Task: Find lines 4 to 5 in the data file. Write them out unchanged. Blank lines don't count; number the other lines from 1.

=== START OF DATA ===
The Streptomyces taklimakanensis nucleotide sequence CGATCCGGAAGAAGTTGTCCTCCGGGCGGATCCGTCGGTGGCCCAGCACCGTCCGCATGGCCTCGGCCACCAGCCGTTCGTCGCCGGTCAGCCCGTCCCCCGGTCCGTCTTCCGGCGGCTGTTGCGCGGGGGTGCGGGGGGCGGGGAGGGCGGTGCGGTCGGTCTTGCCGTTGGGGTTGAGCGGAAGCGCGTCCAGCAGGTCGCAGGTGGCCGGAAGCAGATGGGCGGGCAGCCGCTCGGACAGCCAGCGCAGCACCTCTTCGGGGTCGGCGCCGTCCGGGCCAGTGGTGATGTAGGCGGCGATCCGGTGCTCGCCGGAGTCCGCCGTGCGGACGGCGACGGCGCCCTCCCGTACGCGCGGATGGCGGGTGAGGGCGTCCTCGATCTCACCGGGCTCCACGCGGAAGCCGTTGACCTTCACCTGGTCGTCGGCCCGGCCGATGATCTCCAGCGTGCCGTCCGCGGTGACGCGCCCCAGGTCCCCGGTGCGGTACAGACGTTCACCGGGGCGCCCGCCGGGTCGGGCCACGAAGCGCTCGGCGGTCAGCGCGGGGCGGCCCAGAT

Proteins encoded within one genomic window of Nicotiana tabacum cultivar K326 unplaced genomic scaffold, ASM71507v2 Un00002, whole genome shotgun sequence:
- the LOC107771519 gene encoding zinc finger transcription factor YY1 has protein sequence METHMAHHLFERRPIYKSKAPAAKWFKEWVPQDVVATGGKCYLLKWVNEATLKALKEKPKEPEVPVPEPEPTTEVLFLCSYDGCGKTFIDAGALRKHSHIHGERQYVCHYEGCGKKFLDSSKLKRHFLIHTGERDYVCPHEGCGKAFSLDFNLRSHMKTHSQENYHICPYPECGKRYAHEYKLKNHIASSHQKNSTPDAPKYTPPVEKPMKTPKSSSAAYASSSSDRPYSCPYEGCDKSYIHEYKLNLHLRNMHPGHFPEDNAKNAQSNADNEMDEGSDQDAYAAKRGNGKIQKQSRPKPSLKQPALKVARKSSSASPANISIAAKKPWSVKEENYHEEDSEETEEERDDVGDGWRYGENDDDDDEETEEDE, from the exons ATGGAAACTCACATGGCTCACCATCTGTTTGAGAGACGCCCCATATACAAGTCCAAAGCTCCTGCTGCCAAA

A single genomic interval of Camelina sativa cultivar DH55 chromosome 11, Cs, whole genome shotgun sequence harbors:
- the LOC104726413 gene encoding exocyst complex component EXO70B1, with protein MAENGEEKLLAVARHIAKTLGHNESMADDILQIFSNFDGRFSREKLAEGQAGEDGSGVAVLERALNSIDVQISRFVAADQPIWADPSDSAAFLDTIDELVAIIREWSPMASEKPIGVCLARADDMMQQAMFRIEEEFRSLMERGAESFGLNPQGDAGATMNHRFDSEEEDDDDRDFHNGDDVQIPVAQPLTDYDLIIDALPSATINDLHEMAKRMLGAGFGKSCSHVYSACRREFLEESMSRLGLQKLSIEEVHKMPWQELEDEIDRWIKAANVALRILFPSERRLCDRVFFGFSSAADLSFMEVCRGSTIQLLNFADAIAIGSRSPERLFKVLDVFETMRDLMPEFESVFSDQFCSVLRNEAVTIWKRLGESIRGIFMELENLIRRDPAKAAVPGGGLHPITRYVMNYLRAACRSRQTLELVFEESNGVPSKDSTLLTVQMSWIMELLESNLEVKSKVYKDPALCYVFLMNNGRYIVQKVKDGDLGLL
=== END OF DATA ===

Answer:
A single genomic interval of Camelina sativa cultivar DH55 chromosome 11, Cs, whole genome shotgun sequence harbors:
- the LOC104726413 gene encoding exocyst complex component EXO70B1, with protein MAENGEEKLLAVARHIAKTLGHNESMADDILQIFSNFDGRFSREKLAEGQAGEDGSGVAVLERALNSIDVQISRFVAADQPIWADPSDSAAFLDTIDELVAIIREWSPMASEKPIGVCLARADDMMQQAMFRIEEEFRSLMERGAESFGLNPQGDAGATMNHRFDSEEEDDDDRDFHNGDDVQIPVAQPLTDYDLIIDALPSATINDLHEMAKRMLGAGFGKSCSHVYSACRREFLEESMSRLGLQKLSIEEVHKMPWQELEDEIDRWIKAANVALRILFPSERRLCDRVFFGFSSAADLSFMEVCRGSTIQLLNFADAIAIGSRSPERLFKVLDVFETMRDLMPEFESVFSDQFCSVLRNEAVTIWKRLGESIRGIFMELENLIRRDPAKAAVPGGGLHPITRYVMNYLRAACRSRQTLELVFEESNGVPSKDSTLLTVQMSWIMELLESNLEVKSKVYKDPALCYVFLMNNGRYIVQKVKDGDLGLL